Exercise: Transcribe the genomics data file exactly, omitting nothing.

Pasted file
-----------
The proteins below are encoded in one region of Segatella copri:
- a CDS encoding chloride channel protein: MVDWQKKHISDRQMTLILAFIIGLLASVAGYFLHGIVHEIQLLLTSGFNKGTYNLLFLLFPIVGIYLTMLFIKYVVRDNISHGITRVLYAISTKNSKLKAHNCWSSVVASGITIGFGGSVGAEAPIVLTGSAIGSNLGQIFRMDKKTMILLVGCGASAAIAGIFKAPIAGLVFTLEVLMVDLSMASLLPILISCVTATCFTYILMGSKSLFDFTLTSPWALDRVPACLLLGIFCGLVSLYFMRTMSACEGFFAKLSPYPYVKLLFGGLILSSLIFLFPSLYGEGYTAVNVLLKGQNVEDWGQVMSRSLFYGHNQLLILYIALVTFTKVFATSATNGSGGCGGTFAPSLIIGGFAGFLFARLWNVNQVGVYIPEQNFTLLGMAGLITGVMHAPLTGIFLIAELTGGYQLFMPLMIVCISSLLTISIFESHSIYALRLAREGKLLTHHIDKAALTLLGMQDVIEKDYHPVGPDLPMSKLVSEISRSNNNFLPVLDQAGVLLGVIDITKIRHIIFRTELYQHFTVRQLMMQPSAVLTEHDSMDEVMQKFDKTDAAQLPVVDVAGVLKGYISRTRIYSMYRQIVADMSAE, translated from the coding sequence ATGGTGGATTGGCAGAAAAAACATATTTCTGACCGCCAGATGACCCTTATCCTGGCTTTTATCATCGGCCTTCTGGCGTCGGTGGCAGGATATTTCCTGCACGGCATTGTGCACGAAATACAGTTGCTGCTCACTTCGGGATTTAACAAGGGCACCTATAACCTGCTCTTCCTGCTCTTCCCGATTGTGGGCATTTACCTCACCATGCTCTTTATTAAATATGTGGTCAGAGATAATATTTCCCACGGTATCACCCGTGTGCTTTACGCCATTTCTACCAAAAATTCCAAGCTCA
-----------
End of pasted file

The proteins below are encoded in one region of Segatella copri:
- a CDS encoding chloride channel protein: MVDWQKKHISDRQMTLILAFIIGLLASVAGYFLHGIVHEIQLLLTSGFNKGTYNLLFLLFPIVGIYLTMLFIKYVVRDNISHGITRVLYAISTKNSKLKAHNCWSSVVASGITIGFGGSVGAEAPIVLTGSAIGSNLGQIFRMDKKTMILLVGCGASAAIAGIFKAPIAGLVFTLEVLMVDLSMASLLPILISCVTATCFTYILMGSKSLFDFTLTSPWALDRVPACLLLGIFCGLVSLYFMRTMSACEGFFAKLSPYPYVKLLFGGLILSSLIFLFPSLYGEGYTAVNVLLKGQNVEDWGQVMSRSLFYGHNQLLILYIALVTFTKVFATSATNGSGGCGGTFAPSLIIGGFAGFLFARLWNVNQVGVYIPEQNFTLLGMAGLITGVMHAPLTGIFLIAELTGGYQLFMPLMIVCISSLLTISIFESHSIYALRLAREGKLLTHHIDKAALTLLGMQDVIEKDYHPVGPDLPMSKLVSEISRSNNNFLPVLDQAGVLLGVIDITKIRHIIFRTELYQHFTVRQLMMQPSAVLTEHDSMDEVMQKFDKTDAAQLPVVDVAGVLKGYISRTRIYSMYRQIVADMSAE, translated from the coding sequence ATGGTGGATTGGCAGAAAAAACATATTTCTGACCGCCAGATGACCCTTATCCTGGCTTTTATCATCGGCCTTCTGGCGTCGGTGGCAGGATATTTCCTGCACGGCATTGTGCACGAAATACAGTTGCTGCTCACTTCGGGATTTAACAAGGGCACCTATAACCTGCTCTTCCTGCTCTTCCCGATTGTGGGCATTTACCTCACCATGCTCTTTATTAAATATGTGGTCAGAGATAATATTTCCCACGGTATCACCCGTGTGCTTTACGCCATTTCTACCAAAAATTCCAAGCTCA